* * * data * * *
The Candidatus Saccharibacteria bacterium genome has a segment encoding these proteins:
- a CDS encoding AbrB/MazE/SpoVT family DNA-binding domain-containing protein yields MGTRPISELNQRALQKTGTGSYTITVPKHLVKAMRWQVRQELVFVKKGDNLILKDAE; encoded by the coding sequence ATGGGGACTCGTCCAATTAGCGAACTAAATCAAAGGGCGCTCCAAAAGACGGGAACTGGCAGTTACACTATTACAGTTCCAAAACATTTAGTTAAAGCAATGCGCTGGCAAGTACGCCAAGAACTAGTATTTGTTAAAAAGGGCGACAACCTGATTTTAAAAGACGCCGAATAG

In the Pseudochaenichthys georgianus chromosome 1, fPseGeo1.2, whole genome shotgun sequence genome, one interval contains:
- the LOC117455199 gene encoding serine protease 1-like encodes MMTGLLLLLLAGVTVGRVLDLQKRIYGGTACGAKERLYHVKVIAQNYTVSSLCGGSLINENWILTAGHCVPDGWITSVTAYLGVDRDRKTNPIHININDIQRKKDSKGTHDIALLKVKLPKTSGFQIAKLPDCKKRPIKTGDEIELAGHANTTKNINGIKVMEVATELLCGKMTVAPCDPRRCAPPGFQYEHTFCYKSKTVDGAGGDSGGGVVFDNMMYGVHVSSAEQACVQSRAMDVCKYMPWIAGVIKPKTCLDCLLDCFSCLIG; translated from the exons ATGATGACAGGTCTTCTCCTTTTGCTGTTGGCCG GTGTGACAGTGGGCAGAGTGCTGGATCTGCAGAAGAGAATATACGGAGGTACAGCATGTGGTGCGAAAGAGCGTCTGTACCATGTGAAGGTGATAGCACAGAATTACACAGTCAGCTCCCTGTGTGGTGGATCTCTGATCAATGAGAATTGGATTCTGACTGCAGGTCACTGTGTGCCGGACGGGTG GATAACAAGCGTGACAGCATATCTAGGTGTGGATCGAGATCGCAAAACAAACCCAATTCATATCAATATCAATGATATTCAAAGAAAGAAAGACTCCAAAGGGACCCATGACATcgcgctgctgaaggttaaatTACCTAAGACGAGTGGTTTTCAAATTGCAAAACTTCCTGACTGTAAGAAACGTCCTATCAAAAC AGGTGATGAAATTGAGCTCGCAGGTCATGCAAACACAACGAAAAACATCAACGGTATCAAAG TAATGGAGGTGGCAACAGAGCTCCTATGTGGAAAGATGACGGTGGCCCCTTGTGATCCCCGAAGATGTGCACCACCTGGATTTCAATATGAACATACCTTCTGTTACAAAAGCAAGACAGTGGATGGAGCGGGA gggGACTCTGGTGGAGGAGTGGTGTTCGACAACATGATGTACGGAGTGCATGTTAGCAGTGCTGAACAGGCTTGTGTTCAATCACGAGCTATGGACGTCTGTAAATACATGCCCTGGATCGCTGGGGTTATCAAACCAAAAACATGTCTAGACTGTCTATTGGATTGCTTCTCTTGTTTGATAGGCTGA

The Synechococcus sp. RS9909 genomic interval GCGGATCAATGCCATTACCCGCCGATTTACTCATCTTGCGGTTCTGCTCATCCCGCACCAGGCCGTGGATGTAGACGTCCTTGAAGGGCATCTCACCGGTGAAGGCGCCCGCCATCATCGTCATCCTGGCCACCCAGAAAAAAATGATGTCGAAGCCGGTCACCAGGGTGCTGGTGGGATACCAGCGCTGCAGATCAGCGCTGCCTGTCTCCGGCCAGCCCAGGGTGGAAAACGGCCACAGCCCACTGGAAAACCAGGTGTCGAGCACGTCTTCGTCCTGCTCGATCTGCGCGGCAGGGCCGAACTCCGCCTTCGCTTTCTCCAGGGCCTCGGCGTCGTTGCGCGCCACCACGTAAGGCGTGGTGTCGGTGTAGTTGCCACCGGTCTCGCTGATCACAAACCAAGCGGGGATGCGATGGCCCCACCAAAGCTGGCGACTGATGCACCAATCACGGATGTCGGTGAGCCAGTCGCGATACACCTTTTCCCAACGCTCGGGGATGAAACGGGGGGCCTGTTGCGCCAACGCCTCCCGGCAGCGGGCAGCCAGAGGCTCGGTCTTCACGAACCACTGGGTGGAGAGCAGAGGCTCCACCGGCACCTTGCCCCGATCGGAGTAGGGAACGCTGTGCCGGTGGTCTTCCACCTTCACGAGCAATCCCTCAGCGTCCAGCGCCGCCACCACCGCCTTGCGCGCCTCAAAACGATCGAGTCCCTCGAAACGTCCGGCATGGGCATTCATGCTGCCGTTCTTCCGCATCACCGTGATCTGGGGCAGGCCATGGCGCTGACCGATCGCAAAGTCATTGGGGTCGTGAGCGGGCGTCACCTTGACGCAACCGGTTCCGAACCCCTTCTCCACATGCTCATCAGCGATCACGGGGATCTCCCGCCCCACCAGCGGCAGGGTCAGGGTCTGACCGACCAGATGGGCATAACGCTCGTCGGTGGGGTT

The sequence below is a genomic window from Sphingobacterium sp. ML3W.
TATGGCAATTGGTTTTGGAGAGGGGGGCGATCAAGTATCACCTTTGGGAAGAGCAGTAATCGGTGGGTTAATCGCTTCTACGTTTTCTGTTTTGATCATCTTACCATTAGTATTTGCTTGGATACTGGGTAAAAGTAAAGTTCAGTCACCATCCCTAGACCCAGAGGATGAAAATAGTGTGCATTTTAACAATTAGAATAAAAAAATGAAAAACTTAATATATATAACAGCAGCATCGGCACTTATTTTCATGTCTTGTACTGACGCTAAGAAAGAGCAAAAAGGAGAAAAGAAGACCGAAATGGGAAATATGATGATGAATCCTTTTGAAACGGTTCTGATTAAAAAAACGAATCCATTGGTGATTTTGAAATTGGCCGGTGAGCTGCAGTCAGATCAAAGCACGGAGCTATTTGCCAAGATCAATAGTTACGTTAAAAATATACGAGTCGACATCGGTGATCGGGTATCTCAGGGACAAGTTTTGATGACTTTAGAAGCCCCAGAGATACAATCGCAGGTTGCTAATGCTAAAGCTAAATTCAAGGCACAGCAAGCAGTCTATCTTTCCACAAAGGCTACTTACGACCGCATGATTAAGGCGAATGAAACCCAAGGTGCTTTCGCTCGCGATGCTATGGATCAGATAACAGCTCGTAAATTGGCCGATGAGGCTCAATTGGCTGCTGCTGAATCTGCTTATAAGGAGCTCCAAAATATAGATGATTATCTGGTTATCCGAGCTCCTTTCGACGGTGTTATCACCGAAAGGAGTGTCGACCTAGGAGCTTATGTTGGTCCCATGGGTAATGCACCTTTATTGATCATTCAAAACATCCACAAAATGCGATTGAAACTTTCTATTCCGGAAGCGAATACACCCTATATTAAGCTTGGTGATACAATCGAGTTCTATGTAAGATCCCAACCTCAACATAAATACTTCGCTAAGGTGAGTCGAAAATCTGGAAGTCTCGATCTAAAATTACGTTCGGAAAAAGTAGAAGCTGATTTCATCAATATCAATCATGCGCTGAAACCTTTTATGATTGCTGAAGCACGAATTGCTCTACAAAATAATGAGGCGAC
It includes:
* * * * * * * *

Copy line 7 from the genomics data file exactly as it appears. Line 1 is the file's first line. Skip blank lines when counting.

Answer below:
TATGGCAATTGGTTTTGGAGAGGGGGGCGATCAAGTATCACCTTTGGGAAGAGCAGTAATCGGTGGGTTAATCGCTTCTACGTTTTCTGTTTTGATCATCTTACCATTAGTATTTGCTTGGATACTGGGTAAAAGTAAAGTTCAGTCACCATCCCTAGACCCAGAGGATGAAAATAGTGTGCATTTTAACAATTAGAATAAAAAAATGAAAAACTTAATATATATAACAGCAGCATCGGCACTTATTTTCATGTCTTGTACTGACGCTAAGAAAGAGCAAAAAGGAGAAAAGAAGACCGAAATGGGAAATATGATGATGAATCCTTTTGAAACGGTTCTGATTAAAAAAACGAATCCATTGGTGATTTTGAAATTGGCCGGTGAGCTGCAGTCAGATCAAAGCACGGAGCTATTTGCCAAGATCAATAGTTACGTTAAAAATATACGAGTCGACATCGGTGATCGGGTATCTCAGGGACAAGTTTTGATGACTTTAGAAGCCCCAGAGATACAATCGCAGGTTGCTAATGCTAAAGCTAAATTCAAGGCACAGCAAGCAGTCTATCTTTCCACAAAGGCTACTTACGACCGCATGATTAAGGCGAATGAAACCCAAGGTGCTTTCGCTCGCGATGCTATGGATCAGATAACAGCTCGTAAATTGGCCGATGAGGCTCAATTGGCTGCTGCTGAATCTGCTTATAAGGAGCTCCAAAATATAGATGATTATCTGGTTATCCGAGCTCCTTTCGACGGTGTTATCACCGAAAGGAGTGTCGACCTAGGAGCTTATGTTGGTCCCATGGGTAATGCACCTTTATTGATCATTCAAAACATCCACAAAATGCGATTGAAACTTTCTATTCCGGAAGCGAATACACCCTATATTAAGCTTGGTGATACAATCGAGTTCTATGTAAGATCCCAACCTCAACATAAATACTTCGCTAAGGTGAGTCGAAAATCTGGAAGTCTCGATCTAAAATTACGTTCGGAAAAAGTAGAAGCTGATTTCATCAATATCAATCATGCGCTGAAACCTTTTATGATTGCTGAAGCACGAATTGCTCTACAAAATAATGAGGCGAC